Location: National Soil Dynamics Laboratory
Title: Carbon Storage and Cycling, Soil Microbiology, and Water Quality in Co2-Enriched Agro-Ecosystems Authors
|Rogers Jr, Hugo|
|Pritchard, Seth - COLLEGE OF CHARLESTON|
|Davis, Micheal - UNIV. SOUTH. MISSISSIPPI|
|Mitchell, Robert - JOSEPH JONES ECO. RES.|
Submitted to: Department Of Energy Annual Report
Publication Type: Other
Publication Acceptance Date: February 15, 2006
Publication Date: February 15, 2006
Citation: Rogers Jr, H.H., Pritchard, S.G., Davis, M.A., Prior, S.A., Runion, G.B., Torbert III, H.A., Mitchell, R.J. Carbon storage and cycling, soil microbiology, and water quality in co2-enriched agro-ecosystems. Final Techinical Reprt, Terrestrial Carbon Processes (TCP) Program of the Office of Science, Biological and Environmental Research (BER), U. S. Department Of Energy Annual Report, Germantown, MD. 7 p. Interpretive Summary: The level of CO2 in the atmosphere is increasing primarily due to man-made causes. Because plants take in CO2 for growth, much of the carbon ends up in roots; therefore it is important to understand how the rise in CO2 in the atmosphere will affect plant root production, growth, and death. We used standard methods as well as a device called a minirhizotron, which uses a camera fitted into a clear plastic tube placed in the soil, for looking at root growth in three different plant systems growing under elevated levels of CO2: a middle-aged loblolly pine forest, a very young longleaf pine savannah; and a crop study where plants were grown using standard management practices or newer, no-tillage management. In general, growing plants under higher levels of CO2 caused increases in root production, growth, and death in all three studies. Understanding how plant roots react to higher levels of CO2 will help us understand how much carbon these plants can take out of the atmosphere and store in the ground; storing carbon from the atmosphere in roots and soil will help potentially reduce global warming.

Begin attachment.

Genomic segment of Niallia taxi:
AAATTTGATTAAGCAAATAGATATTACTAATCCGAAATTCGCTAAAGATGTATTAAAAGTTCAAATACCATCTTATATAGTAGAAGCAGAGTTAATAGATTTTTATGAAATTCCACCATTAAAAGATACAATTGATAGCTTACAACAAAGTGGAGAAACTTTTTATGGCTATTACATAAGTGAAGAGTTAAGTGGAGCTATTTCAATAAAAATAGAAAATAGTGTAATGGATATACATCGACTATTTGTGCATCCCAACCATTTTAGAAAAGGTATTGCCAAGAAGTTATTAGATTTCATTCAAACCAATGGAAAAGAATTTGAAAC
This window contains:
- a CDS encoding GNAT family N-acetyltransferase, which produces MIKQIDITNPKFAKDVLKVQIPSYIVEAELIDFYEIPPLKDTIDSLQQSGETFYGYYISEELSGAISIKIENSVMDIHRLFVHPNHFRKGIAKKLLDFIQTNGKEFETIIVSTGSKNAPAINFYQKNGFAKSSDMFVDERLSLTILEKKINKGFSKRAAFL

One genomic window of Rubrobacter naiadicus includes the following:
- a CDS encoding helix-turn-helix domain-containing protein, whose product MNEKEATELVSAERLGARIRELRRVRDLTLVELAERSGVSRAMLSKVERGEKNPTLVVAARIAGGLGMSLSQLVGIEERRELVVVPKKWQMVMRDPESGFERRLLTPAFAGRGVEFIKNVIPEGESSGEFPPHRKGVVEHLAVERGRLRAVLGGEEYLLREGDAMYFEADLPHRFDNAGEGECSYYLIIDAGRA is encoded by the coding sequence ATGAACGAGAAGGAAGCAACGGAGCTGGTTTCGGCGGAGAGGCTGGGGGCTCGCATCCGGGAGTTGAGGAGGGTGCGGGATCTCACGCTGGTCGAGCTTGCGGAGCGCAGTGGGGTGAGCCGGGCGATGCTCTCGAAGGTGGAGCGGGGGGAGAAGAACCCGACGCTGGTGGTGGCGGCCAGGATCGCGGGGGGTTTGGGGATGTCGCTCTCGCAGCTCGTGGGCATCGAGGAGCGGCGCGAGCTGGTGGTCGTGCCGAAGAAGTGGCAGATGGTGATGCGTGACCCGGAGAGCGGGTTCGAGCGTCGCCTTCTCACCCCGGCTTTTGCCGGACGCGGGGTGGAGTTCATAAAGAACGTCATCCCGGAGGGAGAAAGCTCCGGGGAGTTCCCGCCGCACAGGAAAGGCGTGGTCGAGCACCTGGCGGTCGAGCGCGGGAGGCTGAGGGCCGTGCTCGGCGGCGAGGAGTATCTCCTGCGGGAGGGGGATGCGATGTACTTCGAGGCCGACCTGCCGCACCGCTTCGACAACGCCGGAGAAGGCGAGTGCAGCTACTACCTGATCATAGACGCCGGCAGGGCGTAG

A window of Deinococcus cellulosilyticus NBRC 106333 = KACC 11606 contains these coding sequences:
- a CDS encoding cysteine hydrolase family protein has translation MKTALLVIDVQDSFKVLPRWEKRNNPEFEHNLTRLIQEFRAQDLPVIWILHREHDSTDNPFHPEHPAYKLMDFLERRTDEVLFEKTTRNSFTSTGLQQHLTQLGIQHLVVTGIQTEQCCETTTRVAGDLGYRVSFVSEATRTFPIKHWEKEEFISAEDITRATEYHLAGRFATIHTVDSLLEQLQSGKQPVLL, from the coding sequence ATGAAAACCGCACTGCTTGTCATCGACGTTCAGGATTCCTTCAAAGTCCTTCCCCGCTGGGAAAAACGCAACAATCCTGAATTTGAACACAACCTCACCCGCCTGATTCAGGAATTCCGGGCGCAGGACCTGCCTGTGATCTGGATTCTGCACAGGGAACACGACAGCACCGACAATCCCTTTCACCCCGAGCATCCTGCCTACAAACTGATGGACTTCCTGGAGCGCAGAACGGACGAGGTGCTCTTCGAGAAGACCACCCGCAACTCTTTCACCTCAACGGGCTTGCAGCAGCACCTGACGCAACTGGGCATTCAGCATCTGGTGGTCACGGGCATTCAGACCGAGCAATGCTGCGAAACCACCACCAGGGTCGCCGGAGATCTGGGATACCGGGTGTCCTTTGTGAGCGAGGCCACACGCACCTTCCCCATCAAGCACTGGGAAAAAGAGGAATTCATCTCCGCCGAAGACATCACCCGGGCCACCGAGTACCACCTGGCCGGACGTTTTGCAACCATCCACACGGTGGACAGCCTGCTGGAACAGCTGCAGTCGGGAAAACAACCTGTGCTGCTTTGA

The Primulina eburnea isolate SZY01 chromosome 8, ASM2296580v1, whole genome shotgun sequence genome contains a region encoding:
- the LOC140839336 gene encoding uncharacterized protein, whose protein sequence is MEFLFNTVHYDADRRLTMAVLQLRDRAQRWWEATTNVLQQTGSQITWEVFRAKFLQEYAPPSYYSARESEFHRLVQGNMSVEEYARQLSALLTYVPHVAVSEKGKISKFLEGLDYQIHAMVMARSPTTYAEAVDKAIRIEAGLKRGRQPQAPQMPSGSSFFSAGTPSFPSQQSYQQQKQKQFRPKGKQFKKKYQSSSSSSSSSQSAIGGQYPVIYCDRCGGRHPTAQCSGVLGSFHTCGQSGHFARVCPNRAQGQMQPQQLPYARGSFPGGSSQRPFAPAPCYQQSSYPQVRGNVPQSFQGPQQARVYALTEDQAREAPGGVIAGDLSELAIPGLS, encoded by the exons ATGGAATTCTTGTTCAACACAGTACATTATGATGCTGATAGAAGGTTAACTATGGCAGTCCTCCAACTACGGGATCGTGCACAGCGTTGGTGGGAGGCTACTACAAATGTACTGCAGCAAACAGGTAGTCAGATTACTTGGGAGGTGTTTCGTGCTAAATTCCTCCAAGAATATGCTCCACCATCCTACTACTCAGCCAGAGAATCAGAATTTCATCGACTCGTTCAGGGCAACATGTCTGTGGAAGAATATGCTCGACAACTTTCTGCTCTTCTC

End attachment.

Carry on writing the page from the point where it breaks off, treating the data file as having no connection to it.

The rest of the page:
Technical Abstract: Carbon emissions from fossil fuel consumption, cement manufacture, and deforestation are modifying the global C cycle; carbon cycling is being changed as a result of rising atmospheric CO2 concentrations. Because much of the C transferred from atmosphere to soils flows through root systems, understanding root responses to CO2-enrichment at the ecosystem level is critical for understanding the potential of soils to mitigate against climate changes by sequestering atmospheric C. We are currently using minirhizotron technology and standard methods to provide information about how rising global CO2 concentrations will impact fine root dynamics in three CO2-enriched plant systems: a mid-rotation loblolly pine (Pinus taeda L.) forest under free-air CO2 enrichment (FACE); a model, regenerating longleaf pine (Pinus palustris Mill.) savannah using open top chambers (OTC); and an agricultural management (conventional vs. conservation practices) study, also using OTC. While FACE stimulated loblolly pine root production, growth, and mortality, data were not statistically significant due to high variability. In general, results from this study suggest modest, if any, increases in ecosystem-level root productivity; however, minirhizotron examination of roots will continue at this site. In the longleaf pine savannah, elevated CO2 increased root length, production, and mortality, but only at the 10-30 cm depth. At termination of this study, after 3 years exposure to elevated CO2, total belowground biomass was increased by 49% in CO2-enriched plots; this increase was primarily due to increases in longleaf pine growth as the biomass of rattlebox, wiregrass, and butterfly weed combined was 28% lower in elevated, compared to ambient, CO2. Therefore, while longleaf pine may perform well in a high CO2 world, other members of this community may not compete as well, which could alter community function. In the agricultural management study, CO2-enrichment increased sorghum seasonal root production and mortality only in conventionally managed plots. Conservation management favored shallow root systems whereas conventional management favored deeper rooting. This study suggests that, for sorghum, the general positive effects of elevated CO2 on root growth may be negated by conversion from conventional to conservation management. Data continue to be collected from this study for other row and cover crops. In general, preliminary data from these studies suggest that increases in belowground productivity will be accompanied by greater rates of root turnover leading to C transfer, and potentially storage in both natural and managed plant systems. Furthermore, consistent CO2 by depth interactions suggest that root processes will be differentially impacted at different depths causing shifts in root architectures. Such shifts could result in changing patterns of water and nutrient extraction from soils.